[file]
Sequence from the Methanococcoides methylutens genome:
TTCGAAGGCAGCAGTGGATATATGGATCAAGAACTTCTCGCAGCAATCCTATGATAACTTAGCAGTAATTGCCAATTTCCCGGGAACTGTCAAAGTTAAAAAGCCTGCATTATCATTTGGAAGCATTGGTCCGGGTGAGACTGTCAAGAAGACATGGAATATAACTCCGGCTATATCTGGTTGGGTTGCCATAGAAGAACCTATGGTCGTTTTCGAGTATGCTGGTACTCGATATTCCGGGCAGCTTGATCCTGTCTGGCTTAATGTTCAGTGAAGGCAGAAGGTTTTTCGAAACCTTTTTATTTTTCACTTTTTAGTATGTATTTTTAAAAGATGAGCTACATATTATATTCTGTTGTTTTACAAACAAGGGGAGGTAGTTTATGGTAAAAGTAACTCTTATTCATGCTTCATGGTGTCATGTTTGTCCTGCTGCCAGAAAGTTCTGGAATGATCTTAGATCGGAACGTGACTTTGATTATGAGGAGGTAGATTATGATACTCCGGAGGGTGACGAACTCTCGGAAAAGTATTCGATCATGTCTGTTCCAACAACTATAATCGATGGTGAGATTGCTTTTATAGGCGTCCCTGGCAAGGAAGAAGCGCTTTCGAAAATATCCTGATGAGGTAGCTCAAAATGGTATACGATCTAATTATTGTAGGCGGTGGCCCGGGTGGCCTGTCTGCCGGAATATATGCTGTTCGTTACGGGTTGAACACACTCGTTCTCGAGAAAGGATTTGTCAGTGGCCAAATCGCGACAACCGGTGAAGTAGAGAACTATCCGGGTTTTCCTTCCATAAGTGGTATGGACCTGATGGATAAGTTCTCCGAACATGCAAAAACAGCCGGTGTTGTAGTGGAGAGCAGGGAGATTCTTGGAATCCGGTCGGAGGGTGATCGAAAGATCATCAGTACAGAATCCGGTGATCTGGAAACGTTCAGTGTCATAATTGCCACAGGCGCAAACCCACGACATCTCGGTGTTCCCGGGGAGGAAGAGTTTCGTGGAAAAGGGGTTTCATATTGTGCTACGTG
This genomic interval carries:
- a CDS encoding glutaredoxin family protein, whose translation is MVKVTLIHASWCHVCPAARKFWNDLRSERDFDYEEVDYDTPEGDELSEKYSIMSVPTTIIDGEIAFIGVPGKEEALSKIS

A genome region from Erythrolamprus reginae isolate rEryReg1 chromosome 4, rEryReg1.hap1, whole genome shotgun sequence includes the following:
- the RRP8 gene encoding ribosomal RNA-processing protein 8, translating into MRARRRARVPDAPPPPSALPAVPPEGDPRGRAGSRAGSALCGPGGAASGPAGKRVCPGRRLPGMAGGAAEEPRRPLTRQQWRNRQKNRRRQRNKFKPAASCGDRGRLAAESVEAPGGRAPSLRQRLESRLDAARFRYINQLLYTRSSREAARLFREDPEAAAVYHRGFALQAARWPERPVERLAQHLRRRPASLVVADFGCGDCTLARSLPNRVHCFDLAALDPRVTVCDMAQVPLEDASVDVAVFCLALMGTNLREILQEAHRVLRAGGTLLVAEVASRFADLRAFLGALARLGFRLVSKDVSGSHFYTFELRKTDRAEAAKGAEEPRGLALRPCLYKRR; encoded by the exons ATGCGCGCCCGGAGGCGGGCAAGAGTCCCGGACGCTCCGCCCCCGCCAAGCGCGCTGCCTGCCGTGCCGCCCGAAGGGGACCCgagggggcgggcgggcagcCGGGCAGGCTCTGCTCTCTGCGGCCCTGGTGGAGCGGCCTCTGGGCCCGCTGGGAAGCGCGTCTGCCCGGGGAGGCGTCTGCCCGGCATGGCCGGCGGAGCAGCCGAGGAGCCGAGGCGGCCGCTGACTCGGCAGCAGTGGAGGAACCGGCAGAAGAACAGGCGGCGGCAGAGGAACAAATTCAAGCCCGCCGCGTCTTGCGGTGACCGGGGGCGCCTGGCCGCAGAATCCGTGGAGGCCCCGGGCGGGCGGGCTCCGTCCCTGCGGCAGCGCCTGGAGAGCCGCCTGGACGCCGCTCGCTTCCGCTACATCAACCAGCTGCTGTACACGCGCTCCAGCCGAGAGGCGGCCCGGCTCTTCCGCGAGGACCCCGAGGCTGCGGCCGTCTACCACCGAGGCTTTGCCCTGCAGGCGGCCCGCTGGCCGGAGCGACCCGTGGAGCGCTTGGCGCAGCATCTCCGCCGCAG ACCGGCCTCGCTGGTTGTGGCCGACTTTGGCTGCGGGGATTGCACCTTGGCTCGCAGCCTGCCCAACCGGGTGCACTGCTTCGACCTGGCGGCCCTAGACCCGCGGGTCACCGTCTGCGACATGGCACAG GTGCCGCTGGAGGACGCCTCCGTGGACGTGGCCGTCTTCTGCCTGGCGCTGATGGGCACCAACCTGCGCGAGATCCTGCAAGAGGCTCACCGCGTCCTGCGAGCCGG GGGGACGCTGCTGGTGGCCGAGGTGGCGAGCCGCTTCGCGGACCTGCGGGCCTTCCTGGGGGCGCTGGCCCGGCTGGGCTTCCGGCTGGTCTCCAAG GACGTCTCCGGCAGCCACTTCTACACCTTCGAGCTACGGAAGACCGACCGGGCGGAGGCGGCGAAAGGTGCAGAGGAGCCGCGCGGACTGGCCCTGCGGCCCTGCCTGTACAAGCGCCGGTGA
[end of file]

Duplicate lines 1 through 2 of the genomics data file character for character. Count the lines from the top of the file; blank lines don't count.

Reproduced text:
Sequence from the Methanococcoides methylutens genome:
TTCGAAGGCAGCAGTGGATATATGGATCAAGAACTTCTCGCAGCAATCCTATGATAACTTAGCAGTAATTGCCAATTTCCCGGGAACTGTCAAAGTTAAAAAGCCTGCATTATCATTTGGAAGCATTGGTCCGGGTGAGACTGTCAAGAAGACATGGAATATAACTCCGGCTATATCTGGTTGGGTTGCCATAGAAGAACCTATGGTCGTTTTCGAGTATGCTGGTACTCGATATTCCGGGCAGCTTGATCCTGTCTGGCTTAATGTTCAGTGAAGGCAGAAGGTTTTTCGAAACCTTTTTATTTTTCACTTTTTAGTATGTATTTTTAAAAGATGAGCTACATATTATATTCTGTTGTTTTACAAACAAGGGGAGGTAGTTTATGGTAAAAGTAACTCTTATTCATGCTTCATGGTGTCATGTTTGTCCTGCTGCCAGAAAGTTCTGGAATGATCTTAGATCGGAACGTGACTTTGATTATGAGGAGGTAGATTATGATACTCCGGAGGGTGACGAACTCTCGGAAAAGTATTCGATCATGTCTGTTCCAACAACTATAATCGATGGTGAGATTGCTTTTATAGGCGTCCCTGGCAAGGAAGAAGCGCTTTCGAAAATATCCTGATGAGGTAGCTCAAAATGGTATACGATCTAATTATTGTAGGCGGTGGCCCGGGTGGCCTGTCTGCCGGAATATATGCTGTTCGTTACGGGTTGAACACACTCGTTCTCGAGAAAGGATTTGTCAGTGGCCAAATCGCGACAACCGGTGAAGTAGAGAACTATCCGGGTTTTCCTTCCATAAGTGGTATGGACCTGATGGATAAGTTCTCCGAACATGCAAAAACAGCCGGTGTTGTAGTGGAGAGCAGGGAGATTCTTGGAATCCGGTCGGAGGGTGATCGAAAGATCATCAGTACAGAATCCGGTGATCTGGAAACGTTCAGTGTCATAATTGCCACAGGCGCAAACCCACGACATCTCGGTGTTCCCGGGGAGGAAGAGTTTCGTGGAAAAGGGGTTTCATATTGTGCTACGTG